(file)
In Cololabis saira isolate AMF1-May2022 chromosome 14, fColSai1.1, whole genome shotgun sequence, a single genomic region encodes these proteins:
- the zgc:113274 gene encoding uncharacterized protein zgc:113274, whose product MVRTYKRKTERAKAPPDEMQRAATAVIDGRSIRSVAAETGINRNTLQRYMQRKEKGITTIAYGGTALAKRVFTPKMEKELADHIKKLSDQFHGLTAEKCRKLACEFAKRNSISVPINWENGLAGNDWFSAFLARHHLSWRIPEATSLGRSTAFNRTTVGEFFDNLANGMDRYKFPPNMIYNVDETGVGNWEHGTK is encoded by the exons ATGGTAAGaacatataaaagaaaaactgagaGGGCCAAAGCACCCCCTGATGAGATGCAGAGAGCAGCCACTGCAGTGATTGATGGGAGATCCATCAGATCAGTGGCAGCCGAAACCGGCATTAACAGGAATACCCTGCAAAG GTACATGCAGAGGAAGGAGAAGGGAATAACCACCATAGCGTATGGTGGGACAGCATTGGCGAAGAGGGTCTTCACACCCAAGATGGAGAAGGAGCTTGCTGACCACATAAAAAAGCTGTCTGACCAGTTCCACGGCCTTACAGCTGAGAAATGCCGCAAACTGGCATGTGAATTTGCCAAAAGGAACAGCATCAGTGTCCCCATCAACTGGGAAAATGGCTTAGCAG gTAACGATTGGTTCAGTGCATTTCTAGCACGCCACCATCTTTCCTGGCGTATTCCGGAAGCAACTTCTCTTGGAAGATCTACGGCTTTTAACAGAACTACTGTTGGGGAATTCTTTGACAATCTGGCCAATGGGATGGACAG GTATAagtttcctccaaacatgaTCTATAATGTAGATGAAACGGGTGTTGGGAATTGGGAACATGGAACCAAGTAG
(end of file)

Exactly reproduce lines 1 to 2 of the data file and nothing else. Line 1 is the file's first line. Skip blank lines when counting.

In Cololabis saira isolate AMF1-May2022 chromosome 14, fColSai1.1, whole genome shotgun sequence, a single genomic region encodes these proteins:
- the zgc:113274 gene encoding uncharacterized protein zgc:113274, whose product MVRTYKRKTERAKAPPDEMQRAATAVIDGRSIRSVAAETGINRNTLQRYMQRKEKGITTIAYGGTALAKRVFTPKMEKELADHIKKLSDQFHGLTAEKCRKLACEFAKRNSISVPINWENGLAGNDWFSAFLARHHLSWRIPEATSLGRSTAFNRTTVGEFFDNLANGMDRYKFPPNMIYNVDETGVGNWEHGTK is encoded by the exons ATGGTAAGaacatataaaagaaaaactgagaGGGCCAAAGCACCCCCTGATGAGATGCAGAGAGCAGCCACTGCAGTGATTGATGGGAGATCCATCAGATCAGTGGCAGCCGAAACCGGCATTAACAGGAATACCCTGCAAAG GTACATGCAGAGGAAGGAGAAGGGAATAACCACCATAGCGTATGGTGGGACAGCATTGGCGAAGAGGGTCTTCACACCCAAGATGGAGAAGGAGCTTGCTGACCACATAAAAAAGCTGTCTGACCAGTTCCACGGCCTTACAGCTGAGAAATGCCGCAAACTGGCATGTGAATTTGCCAAAAGGAACAGCATCAGTGTCCCCATCAACTGGGAAAATGGCTTAGCAG gTAACGATTGGTTCAGTGCATTTCTAGCACGCCACCATCTTTCCTGGCGTATTCCGGAAGCAACTTCTCTTGGAAGATCTACGGCTTTTAACAGAACTACTGTTGGGGAATTCTTTGACAATCTGGCCAATGGGATGGACAG GTATAagtttcctccaaacatgaTCTATAATGTAGATGAAACGGGTGTTGGGAATTGGGAACATGGAACCAAGTAG